Research data + research records management = research management?

Interesting meeting at Leicester this week with our Information Assurance Services. Andrew Burnham and myself have developed a roadmap to implement research data management policy as required for EPSRC and other funders and are currently leading the development of guidance and support for researchers in time for the new academic year. We are doing this in collaboration with colleagues in IT Services, the Academic Practice Unit, Library and Research Support Office on behalf of the Research Computing Management Group, chaired by our PVC Research & Enterprise Kevin Schurer, which feeds recommendations up to the University Research Committee. We are feeding in the many relevant external information and guidance resources as produced through the JISCMRD programme, UKDA, DCC and related.

I’ve lost some of you haven’t I?!┬áTo add to the confusion, there is also the university code of practice for researchers.

However, the question has arisen as to when and how we distinguish the university records management policy with this research data management policy? We are of course referring here to differences in language between different parts of central services in a university – never mind the disciplinary differences across the university academic community.

Information Assurance Services (IAS) currently have a records management policy tabled for university approval. It might be described as corporate based and is not immediately identified with research. And yet if sensitive data were to be lost in a researcher’s lab notes the matter would probably reach IAS before any other body in the university (they also handle FoI requests in the first instance). IAS identify the lab notes as “research records” not “research data” so is a “research records management policy” then required?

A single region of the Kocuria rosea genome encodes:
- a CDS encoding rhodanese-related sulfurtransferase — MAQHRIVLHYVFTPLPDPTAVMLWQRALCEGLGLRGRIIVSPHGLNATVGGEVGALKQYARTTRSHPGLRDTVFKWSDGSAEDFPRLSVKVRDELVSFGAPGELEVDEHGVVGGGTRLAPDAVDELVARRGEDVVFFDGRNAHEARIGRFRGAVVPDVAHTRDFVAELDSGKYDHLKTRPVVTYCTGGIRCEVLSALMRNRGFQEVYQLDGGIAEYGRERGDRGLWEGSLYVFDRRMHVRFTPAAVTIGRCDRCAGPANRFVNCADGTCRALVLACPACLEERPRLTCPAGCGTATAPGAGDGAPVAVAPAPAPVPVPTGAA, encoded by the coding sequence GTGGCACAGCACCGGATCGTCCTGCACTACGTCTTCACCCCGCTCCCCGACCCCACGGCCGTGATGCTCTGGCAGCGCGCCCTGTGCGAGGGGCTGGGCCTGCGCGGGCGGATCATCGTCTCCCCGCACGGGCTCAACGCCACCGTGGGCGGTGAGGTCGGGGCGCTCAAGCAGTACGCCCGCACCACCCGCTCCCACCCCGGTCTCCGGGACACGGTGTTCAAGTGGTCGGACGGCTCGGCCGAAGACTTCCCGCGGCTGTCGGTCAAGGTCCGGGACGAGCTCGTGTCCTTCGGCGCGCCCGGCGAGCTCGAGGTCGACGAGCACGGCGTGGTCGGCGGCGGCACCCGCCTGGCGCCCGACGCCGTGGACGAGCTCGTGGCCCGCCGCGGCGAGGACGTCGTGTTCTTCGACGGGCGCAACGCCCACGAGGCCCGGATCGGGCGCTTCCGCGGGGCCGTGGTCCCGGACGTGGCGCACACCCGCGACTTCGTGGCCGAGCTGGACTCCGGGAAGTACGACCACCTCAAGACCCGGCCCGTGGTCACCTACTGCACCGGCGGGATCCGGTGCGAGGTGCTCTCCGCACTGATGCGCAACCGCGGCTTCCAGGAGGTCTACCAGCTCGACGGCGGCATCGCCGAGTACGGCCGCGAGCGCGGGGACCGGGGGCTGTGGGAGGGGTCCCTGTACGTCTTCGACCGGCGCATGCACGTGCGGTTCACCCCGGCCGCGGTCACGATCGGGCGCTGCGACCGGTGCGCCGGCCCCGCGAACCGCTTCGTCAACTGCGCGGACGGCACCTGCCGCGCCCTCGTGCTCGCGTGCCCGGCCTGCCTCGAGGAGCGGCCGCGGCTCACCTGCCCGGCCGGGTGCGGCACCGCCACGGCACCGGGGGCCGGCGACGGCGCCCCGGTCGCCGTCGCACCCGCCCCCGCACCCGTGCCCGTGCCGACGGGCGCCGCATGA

From a research data viewpoint we might think of research records as being about the process including funder specific and personal information about the researchers rather than the research itself. Indeed we made exactly this distinction when following up on an external research data audit to all research staff: “Do you use, reuse or generate sensitive (including commercial in confidence) research data?” Researchers tend to assume that departmental and university administrators will be looking after the “research records”.

So let’s clarify how IAS see it. They incorporate information compliance and security (including FoI and environmental concerns), risk management and business continuity. The question then arises: is there clear legal ownership of research data? Many researchers are somewhat surprised to find out their hard work is actually “owned” by their institution for these purposes. This becomes particularly relevant when researchers move institution, as of course they often do.

So I found myself wondering aloud: do we need a “research managment policy” which then refers to the “records management policy” guidance and the rather more prescriptive “research data management policy”?